8-10. David went out, and fought with the Philistines, and slew them with a great slaughter--A brilliant victory was gained over the public enemy. But these fresh laurels of David reawakened in the moody breast of Saul the former spirit of envy and melancholy. On David's return to court, the temper of Saul became more fiendish than ever; the melodious strains of the harp had lost all their power to charm; and in a paroxysm of uncontrollable frenzy he aimed a javelin at the person of David--the missile having been thrown with such force that it pierced the chamber wall. David providentially escaped; but the king, having now thrown off the mask and being bent on aggressive measures, made his son-in-law's situation everywhere perilous.

    11, 12. Saul sent messengers unto David's house, to watch him, and to slay him--The fear of causing a commotion in the town, or favoring his escape in the darkness, seemed to have influenced the king in ordering them to patrol till the morning. This infatuation was overruled by Providence to favor David's escape; for his wife, secretly apprised by Jonathan, who was aware of the design, or by spying persons in court livery watching the gate, let him down through a window

    13, 14. And Michal took an image, and laid it in the bed--"an image," literally, "the teraphim," and laid, not in the bed, but literally on the "divan"; and "the pillows," that is, the cushion, which usually lay at the back of the divan and was stuffed with "goat's hair," she took from its bolster or heading at the upper part of the divan. This she placed lower down, and covered with a mantle, as if to foster a proper warmth in a patient; at the same time spreading the goat's hair skin, so as to resemble human hair in a dishevelled state. The pretext was that David lay there sick. The first messengers of Saul, keeping at a respectable distance, were deceived; but the imposition was detected on a closer inspection.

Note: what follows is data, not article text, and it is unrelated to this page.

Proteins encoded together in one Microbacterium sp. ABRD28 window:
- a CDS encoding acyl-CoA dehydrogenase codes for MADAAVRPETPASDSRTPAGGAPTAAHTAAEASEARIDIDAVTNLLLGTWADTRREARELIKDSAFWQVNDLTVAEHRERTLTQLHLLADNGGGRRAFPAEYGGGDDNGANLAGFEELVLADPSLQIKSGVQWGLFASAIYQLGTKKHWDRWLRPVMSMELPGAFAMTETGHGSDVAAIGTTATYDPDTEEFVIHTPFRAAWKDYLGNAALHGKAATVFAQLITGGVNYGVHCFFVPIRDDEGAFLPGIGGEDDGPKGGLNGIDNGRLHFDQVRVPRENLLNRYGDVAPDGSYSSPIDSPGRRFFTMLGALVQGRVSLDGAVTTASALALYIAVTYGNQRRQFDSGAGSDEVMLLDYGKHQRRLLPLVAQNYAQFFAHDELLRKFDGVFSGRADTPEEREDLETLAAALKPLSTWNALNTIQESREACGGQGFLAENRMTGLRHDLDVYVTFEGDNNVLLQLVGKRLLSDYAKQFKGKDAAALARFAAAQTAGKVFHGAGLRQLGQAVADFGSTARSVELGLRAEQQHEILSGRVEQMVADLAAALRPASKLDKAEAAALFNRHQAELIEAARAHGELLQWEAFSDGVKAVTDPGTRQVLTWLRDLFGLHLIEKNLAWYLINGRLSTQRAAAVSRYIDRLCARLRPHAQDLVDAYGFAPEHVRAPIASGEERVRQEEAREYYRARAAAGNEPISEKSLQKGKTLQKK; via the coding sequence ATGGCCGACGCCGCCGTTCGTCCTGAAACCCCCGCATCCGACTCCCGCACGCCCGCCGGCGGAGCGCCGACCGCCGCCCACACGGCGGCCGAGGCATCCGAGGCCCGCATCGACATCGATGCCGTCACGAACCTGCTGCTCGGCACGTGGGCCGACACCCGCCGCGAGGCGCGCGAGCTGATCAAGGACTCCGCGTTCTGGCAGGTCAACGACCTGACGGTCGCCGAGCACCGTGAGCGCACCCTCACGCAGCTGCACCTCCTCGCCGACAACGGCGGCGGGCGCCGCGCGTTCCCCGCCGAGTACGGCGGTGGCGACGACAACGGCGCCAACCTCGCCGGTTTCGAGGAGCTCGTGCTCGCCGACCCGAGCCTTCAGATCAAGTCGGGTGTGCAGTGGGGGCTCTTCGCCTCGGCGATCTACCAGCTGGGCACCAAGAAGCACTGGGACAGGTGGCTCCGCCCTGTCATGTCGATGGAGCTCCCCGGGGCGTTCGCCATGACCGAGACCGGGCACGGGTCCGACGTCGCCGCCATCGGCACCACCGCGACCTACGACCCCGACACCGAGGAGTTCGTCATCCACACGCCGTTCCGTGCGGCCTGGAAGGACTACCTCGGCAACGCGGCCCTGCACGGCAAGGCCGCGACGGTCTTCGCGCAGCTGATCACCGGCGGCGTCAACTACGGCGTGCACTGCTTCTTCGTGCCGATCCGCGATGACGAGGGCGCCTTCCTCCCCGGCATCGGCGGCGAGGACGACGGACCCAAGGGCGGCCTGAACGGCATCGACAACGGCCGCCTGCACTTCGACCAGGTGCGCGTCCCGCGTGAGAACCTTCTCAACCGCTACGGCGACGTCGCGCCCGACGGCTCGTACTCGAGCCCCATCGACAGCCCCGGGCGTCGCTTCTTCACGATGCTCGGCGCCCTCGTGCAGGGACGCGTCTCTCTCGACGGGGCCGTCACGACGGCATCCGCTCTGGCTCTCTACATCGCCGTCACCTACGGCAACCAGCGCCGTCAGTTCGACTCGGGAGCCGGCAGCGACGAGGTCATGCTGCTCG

15. Bring him to me in the bed--a portable couch or mattress.

    1 Samuel 19:18-23 . DAVID FLEES TO SAMUEL.

    18-23. David fled, . . . and came to Samuel to Ramah--Samuel was living in great retirement, superintending the school of the prophets, established in the little hamlet of Naioth, in the neighborhood of Ramah. It was a retreat congenial to the mind of David; but Saul, having found out his asylum, sent three successive bodies of men to apprehend him. The character of the place and the influence of the sacred exercises produced such an effect on them that they were incapable of discharging their commission, and were led, by a resistless impulse, to join in singing the praises of God. Saul, in a fit of rage and disappointment, determined to go himself. But, before reaching the spot, his mental susceptibilities were roused even more than his messengers, and he was found, before long, swelling the ranks of the young prophets. This singular change can be ascribed only to the power of Him who can turn the hearts of men even as the rivers of water.

    1 Samuel 19:24 . SAUL PROPHESIES.

    24. lay down naked--that is, divested of his armor and outer robes--in a state of trance. Thus God, in making the wrath of man to praise Him, preserved the lives of all the prophets, frustrated all the purposes of Saul, and preserved the life of His servant.